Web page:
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Turla Trojan Unearthed on Linux

By Richard Adhikari LinuxInsider ECT News Network
Dec 9, 2014 2:56 PM PT

Turla, a Trojan that has infected hundreds of 32- and 64-bit Windows computers at government institutions, embassies, military installations, educational institutions, and research and pharmaceutical companies over the years, has been found on Linux systems, Kaspersky Lab reported.

Turla Trojan Unearthed on Linux

The company has discovered two variants of the malware running on Linux.

The first is a C/C++ executable statically linked against multiple libraries, which increases the size of its files, Kaspersky Lab said. It was stripped of symbol information, probably to make it more difficult to analyze.

Much of the first module's code is based on public sources, and its features include hidden network communications, arbitrary remote command execution and remote management.

Kaspersky hasn't provided details about the second variant.

It has sinkholed the malware's command-and-control domain.

Spesiba, Boris!

Turla Trojans originate in Russia and are believed to be government-funded, remarked Rob Enderle, principal analyst at the Enderle Group.

They "are very elegant and extremely easy to place, and incredibly difficult to discover," he told LinuxInsider. "People haven't been aggressively looking for them on Linux, and this one raises the question of how many of these things we have missed."

Nobody's safe, Enderle suggested.

"Russia has, in the past, gone after other forms of secure information that the government would then share with its own development teams or Russian companies," he explained. "Even individuals, if they are part of a large firm or the United States government, are potential victims."

The Elusive Turla

The first Turla sample targeting Linux is based on cd00r, a publicly available proof-of-concept backdoor that has been around for years and can be used for attack or defense.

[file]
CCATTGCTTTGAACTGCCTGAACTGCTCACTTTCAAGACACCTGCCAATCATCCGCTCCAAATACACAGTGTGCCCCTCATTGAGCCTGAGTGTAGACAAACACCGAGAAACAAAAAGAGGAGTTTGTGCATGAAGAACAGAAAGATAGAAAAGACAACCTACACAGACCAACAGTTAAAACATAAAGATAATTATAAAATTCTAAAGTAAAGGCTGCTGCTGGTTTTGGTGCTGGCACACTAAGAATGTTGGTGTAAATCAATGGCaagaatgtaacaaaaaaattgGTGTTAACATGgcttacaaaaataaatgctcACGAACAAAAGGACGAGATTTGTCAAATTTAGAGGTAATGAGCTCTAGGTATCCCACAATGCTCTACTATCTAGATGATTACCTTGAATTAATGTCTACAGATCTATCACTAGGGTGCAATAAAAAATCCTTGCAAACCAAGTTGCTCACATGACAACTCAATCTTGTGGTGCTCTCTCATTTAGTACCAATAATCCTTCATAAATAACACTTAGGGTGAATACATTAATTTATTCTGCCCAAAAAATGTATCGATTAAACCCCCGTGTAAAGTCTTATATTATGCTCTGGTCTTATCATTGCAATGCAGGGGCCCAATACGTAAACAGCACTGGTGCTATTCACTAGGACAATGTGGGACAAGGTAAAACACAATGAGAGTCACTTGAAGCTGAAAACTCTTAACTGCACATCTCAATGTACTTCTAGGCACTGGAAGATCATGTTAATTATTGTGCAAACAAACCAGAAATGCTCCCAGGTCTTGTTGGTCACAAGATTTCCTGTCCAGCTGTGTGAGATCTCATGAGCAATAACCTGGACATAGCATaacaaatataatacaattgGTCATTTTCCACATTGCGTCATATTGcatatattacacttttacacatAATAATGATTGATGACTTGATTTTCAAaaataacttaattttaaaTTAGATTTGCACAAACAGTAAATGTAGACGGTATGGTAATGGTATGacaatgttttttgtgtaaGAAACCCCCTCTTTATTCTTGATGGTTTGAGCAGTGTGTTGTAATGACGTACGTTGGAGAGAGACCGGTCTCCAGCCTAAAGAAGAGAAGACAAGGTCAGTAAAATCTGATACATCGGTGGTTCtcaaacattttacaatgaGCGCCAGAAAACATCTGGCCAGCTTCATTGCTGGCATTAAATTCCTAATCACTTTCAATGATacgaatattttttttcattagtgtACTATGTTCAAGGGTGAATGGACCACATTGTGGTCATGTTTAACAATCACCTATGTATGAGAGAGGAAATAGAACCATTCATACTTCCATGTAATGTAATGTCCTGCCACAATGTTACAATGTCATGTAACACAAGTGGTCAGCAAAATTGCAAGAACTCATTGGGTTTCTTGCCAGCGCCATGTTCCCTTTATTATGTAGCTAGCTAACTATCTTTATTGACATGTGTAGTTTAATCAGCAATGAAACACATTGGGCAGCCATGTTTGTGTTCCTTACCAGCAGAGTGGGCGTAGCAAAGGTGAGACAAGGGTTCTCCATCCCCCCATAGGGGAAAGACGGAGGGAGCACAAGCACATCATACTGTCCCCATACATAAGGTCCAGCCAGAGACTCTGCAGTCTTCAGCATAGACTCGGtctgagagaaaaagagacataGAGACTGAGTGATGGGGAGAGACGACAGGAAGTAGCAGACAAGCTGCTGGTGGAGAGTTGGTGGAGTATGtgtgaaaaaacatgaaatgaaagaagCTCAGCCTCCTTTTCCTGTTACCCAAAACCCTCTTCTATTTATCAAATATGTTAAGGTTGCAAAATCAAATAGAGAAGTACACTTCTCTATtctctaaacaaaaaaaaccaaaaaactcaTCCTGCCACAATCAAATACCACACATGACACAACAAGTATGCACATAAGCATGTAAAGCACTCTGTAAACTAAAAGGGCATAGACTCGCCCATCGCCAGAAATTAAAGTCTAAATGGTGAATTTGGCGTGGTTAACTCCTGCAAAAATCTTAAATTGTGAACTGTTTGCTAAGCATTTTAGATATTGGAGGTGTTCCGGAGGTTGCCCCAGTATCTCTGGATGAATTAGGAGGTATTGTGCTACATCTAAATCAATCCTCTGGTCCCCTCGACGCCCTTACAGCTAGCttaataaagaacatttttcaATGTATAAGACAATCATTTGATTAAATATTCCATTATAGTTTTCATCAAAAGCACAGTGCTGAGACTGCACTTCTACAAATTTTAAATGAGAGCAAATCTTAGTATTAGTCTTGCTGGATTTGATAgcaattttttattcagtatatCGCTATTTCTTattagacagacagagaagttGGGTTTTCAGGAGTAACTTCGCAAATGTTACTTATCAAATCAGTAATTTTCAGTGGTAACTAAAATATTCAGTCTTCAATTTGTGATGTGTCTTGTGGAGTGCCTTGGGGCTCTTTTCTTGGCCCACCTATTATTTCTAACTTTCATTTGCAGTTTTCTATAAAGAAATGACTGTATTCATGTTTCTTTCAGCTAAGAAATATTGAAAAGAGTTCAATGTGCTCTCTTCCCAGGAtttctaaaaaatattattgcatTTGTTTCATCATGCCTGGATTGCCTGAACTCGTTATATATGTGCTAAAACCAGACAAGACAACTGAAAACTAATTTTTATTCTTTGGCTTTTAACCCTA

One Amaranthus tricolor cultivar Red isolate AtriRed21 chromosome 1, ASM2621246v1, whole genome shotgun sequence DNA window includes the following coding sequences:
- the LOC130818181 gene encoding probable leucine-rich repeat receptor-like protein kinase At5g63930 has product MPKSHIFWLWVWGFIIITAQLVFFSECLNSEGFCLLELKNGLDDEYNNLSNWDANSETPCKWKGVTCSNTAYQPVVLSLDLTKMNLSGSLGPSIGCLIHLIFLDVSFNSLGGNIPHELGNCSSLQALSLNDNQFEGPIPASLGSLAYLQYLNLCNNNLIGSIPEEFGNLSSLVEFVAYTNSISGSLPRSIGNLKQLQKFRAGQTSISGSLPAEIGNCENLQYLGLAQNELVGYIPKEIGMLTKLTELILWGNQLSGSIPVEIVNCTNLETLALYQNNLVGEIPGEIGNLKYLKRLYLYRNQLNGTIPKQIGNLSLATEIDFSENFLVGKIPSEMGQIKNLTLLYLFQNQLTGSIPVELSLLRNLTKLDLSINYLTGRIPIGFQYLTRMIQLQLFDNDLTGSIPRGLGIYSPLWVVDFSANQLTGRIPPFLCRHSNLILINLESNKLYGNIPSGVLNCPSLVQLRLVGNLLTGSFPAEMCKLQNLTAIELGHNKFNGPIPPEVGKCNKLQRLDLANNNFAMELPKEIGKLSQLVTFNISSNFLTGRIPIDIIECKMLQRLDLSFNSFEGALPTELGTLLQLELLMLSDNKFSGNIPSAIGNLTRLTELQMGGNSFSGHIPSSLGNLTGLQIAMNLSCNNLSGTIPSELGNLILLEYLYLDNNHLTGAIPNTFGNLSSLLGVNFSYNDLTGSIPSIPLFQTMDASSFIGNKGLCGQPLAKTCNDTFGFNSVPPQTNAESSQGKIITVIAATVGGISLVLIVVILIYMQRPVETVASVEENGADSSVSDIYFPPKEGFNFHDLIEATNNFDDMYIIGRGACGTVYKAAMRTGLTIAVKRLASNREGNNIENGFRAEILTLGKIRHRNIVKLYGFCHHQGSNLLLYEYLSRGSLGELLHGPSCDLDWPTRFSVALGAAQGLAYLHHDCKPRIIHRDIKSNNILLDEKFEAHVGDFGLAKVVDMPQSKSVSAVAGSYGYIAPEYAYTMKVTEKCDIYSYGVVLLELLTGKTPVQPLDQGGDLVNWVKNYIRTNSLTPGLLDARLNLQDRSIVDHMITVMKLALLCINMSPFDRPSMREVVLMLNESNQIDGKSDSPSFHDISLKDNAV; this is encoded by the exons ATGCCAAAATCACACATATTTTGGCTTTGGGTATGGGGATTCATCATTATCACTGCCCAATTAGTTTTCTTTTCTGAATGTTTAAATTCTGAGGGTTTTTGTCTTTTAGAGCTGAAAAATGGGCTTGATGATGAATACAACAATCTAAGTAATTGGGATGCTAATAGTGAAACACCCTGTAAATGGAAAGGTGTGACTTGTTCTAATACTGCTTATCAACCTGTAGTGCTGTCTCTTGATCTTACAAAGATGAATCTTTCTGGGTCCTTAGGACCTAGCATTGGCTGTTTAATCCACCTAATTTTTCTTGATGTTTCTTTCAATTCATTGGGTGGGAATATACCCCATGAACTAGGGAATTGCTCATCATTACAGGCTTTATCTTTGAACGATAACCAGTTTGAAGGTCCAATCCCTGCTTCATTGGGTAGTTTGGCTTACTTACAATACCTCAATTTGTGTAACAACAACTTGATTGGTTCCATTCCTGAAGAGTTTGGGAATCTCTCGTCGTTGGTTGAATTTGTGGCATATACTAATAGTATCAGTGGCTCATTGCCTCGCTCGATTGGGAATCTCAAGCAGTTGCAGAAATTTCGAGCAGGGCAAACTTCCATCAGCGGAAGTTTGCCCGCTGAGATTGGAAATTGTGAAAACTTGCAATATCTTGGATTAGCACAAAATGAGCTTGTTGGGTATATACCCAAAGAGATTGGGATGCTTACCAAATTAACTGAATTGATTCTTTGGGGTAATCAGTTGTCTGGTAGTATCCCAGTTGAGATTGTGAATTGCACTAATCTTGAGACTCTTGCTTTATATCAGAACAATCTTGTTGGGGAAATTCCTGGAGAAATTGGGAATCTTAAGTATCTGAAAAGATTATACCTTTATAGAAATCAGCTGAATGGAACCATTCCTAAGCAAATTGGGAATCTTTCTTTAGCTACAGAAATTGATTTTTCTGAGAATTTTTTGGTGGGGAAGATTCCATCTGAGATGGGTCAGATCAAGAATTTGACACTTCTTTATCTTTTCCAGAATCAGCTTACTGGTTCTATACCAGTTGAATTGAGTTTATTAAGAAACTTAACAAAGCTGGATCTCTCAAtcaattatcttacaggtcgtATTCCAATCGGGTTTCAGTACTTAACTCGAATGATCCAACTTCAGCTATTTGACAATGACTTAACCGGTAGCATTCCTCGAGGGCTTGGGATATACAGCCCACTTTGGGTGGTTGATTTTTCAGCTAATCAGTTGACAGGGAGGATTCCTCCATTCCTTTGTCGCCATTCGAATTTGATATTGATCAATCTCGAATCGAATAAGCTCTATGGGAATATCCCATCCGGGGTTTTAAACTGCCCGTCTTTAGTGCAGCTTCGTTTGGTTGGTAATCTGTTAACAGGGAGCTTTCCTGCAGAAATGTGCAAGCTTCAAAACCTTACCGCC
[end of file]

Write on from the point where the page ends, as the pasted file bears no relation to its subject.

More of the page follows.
The backdoor provides remote access to a system without showing an open port all the time, by using a sniffer on a specified interface to capture packets.

Linux Turla maintains stealth without requiring elevated privileges while running arbitrary remote commands, meaning that even if it's launched by a regular user with limited privileges it will work.

The malware cannot be discovered using netstat, a command-line administrative tool, Kaspersky Lab said.

It uses techniques that don't require root access, so it can be more freely run on victim hosts.

Turla for Linux requires an ID and an existing network interface name to begin execution. These can be inputted from STDIN or from a dropper launching the sample. Once the process is launched, the backdoor's process PID is returned.

The C&C mechanism is based on TCP/UDP packets, Kaspersky Lab said.

The Insecurity of Linux

Although Turla previously has not been found on Linux, it is far from being the first malware targeting it.

The OS has been vulnerable to other viruses, Trojans and worms, as well as Web scripts and buffer overruns.

Several antivirus applications check Linux systems for exploits that typically affect Windows users, including Avast, AVG, Avira, BitDefender, F-Prot, F-Secure Linux and Kaspersky Linux Security.

Antivirus applications that look for Linux-specific threats include chrootkit and rkhunter.

The Threat Posed by Linux Turla

The Linux Turla malware could be more dangerous than its Windows counterpart.

Linux "has an inherently better reputation for reliability and security, but results in a 'black box' syndrome when used in businesses without adequately trained administrators to properly lock it down, patch it and monitor it," said Richard Westmoreland, director of security architecture at SilverSky.

"Compromising Linux boxes gives any APT (advanced persistent threat) an advantage, due to this overtrust of non-Windows-based systems," he told LinuxInsider.

Kaspersky Lab's sinkholing of the Linux Turla's C&C domain does not guarantee safety because "the Trojan is designed to make reverse-engineering difficult, so there may be built-in mechanisms to circumvent sinkholing that have not yet been discovered," Westmoreland warned. "There could also be unidentified variants of this Trojan with different C&C domains."

A Kaspersky Lab spokesperson was not immediately available to provide further details.


Richard Adhikari has written about high-tech for leading industry publications since the 1990s and wonders where it's all leading to. Will implanted RFID chips in humans be the Mark of the Beast? Will nanotech solve our coming food crisis? Does Sturgeon's Law still hold true? You can connect with Richard on Google+.


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